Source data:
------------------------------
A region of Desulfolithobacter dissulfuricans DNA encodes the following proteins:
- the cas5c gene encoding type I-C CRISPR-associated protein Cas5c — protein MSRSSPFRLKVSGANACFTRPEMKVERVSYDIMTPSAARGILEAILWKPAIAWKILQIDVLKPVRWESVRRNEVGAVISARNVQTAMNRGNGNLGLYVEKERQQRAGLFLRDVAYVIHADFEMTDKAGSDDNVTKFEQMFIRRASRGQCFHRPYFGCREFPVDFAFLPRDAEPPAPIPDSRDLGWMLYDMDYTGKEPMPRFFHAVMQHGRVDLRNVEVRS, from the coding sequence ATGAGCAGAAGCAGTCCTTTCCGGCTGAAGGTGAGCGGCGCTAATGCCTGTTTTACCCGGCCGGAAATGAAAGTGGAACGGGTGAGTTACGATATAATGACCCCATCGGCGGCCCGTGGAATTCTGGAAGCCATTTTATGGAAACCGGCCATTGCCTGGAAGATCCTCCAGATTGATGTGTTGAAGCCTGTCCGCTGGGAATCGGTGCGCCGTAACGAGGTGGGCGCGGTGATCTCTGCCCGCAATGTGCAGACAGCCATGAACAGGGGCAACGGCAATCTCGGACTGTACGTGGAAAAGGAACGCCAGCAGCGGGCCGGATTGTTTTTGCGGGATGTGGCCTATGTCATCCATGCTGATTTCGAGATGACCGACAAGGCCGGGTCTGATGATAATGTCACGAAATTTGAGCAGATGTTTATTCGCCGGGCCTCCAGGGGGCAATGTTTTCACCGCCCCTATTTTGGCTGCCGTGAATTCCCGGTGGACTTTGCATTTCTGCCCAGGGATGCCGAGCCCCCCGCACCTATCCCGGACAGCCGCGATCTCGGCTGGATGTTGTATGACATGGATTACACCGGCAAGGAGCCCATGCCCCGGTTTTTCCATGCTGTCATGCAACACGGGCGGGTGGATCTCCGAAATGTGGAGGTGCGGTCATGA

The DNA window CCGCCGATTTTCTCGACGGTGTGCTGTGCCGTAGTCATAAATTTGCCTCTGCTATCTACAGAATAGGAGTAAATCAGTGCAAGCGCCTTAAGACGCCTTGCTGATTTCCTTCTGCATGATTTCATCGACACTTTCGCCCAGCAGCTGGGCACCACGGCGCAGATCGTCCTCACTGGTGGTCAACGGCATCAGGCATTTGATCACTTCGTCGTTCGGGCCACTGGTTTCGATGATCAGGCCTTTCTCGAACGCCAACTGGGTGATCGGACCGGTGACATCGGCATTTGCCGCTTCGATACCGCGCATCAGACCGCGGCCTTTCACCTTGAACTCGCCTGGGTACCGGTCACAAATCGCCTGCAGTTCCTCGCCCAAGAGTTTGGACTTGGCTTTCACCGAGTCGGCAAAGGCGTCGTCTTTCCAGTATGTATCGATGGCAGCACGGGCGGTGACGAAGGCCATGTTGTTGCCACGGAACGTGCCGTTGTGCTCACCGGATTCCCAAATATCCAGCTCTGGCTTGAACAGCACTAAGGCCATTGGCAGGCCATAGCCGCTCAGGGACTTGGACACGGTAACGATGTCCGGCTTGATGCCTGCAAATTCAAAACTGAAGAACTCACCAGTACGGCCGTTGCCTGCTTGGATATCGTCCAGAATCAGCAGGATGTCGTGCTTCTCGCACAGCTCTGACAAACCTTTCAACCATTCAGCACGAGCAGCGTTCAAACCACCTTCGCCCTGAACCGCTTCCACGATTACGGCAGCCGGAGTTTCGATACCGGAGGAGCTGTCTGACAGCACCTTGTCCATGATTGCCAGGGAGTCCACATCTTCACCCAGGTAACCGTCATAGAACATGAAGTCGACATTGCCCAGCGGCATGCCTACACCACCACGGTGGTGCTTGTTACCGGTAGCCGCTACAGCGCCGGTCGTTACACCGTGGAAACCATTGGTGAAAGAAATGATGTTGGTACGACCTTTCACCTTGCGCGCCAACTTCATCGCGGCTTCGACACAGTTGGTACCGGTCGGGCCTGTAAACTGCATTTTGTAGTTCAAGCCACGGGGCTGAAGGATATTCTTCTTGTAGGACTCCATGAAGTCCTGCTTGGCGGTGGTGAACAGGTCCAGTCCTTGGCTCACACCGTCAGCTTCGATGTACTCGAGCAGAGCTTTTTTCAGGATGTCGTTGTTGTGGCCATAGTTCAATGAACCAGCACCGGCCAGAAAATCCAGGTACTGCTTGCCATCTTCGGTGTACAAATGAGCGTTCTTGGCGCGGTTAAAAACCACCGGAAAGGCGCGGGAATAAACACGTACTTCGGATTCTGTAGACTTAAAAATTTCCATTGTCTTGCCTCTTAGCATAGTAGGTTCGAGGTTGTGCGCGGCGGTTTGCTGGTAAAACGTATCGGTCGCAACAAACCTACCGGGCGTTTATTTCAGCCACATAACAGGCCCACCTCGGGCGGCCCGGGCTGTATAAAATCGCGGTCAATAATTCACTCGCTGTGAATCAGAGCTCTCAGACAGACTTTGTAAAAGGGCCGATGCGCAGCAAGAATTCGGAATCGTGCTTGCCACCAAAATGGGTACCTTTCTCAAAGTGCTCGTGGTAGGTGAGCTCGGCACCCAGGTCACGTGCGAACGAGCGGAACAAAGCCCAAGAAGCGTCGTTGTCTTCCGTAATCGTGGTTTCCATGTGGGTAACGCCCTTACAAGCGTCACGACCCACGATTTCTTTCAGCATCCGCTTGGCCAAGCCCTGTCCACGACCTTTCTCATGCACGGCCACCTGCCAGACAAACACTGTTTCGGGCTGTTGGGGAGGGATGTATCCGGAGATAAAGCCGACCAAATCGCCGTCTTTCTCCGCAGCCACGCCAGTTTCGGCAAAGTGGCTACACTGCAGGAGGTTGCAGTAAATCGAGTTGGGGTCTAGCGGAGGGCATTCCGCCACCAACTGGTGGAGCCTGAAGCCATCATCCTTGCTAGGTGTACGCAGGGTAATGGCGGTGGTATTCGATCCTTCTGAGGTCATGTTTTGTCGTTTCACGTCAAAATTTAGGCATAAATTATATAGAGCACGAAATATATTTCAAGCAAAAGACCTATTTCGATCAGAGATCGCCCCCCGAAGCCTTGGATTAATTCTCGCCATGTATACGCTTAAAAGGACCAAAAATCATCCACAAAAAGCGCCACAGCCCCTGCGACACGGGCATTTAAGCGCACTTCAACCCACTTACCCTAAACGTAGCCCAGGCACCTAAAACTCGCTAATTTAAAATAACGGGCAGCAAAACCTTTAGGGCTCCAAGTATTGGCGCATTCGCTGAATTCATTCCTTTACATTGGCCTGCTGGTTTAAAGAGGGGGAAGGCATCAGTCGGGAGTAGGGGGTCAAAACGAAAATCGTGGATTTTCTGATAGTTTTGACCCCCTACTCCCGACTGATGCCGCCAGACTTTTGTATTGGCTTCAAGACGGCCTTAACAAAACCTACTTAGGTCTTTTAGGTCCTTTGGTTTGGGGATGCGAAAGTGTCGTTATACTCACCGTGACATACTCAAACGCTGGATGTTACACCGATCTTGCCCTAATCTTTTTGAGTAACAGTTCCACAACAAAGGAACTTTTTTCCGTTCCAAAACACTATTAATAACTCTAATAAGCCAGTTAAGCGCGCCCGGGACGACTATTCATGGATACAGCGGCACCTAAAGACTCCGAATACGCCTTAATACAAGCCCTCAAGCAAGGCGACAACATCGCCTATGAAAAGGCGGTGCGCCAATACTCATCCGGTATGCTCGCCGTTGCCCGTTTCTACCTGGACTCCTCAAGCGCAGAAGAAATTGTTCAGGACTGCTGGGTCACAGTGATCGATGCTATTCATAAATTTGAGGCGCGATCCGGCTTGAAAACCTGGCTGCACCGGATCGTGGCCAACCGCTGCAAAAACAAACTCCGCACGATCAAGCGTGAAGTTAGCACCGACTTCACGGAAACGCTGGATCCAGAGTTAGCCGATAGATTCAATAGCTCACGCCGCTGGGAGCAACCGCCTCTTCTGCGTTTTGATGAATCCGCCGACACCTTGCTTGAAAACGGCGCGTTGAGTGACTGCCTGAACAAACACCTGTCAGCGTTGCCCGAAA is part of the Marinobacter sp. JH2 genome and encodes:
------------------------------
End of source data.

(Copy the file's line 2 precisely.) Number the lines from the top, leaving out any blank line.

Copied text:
- the cas5c gene encoding type I-C CRISPR-associated protein Cas5c — protein MSRSSPFRLKVSGANACFTRPEMKVERVSYDIMTPSAARGILEAILWKPAIAWKILQIDVLKPVRWESVRRNEVGAVISARNVQTAMNRGNGNLGLYVEKERQQRAGLFLRDVAYVIHADFEMTDKAGSDDNVTKFEQMFIRRASRGQCFHRPYFGCREFPVDFAFLPRDAEPPAPIPDSRDLGWMLYDMDYTGKEPMPRFFHAVMQHGRVDLRNVEVRS, from the coding sequence ATGAGCAGAAGCAGTCCTTTCCGGCTGAAGGTGAGCGGCGCTAATGCCTGTTTTACCCGGCCGGAAATGAAAGTGGAACGGGTGAGTTACGATATAATGACCCCATCGGCGGCCCGTGGAATTCTGGAAGCCATTTTATGGAAACCGGCCATTGCCTGGAAGATCCTCCAGATTGATGTGTTGAAGCCTGTCCGCTGGGAATCGGTGCGCCGTAACGAGGTGGGCGCGGTGATCTCTGCCCGCAATGTGCAGACAGCCATGAACAGGGGCAACGGCAATCTCGGACTGTACGTGGAAAAGGAACGCCAGCAGCGGGCCGGATTGTTTTTGCGGGATGTGGCCTATGTCATCCATGCTGATTTCGAGATGACCGACAAGGCCGGGTCTGATGATAATGTCACGAAATTTGAGCAGATGTTTATTCGCCGGGCCTCCAGGGGGCAATGTTTTCACCGCCCCTATTTTGGCTGCCGTGAATTCCCGGTGGACTTTGCATTTCTGCCCAGGGATGCCGAGCCCCCCGCACCTATCCCGGACAGCCGCGATCTCGGCTGGATGTTGTATGACATGGATTACACCGGCAAGGAGCCCATGCCCCGGTTTTTCCATGCTGTCATGCAACACGGGCGGGTGGATCTCCGAAATGTGGAGGTGCGGTCATGA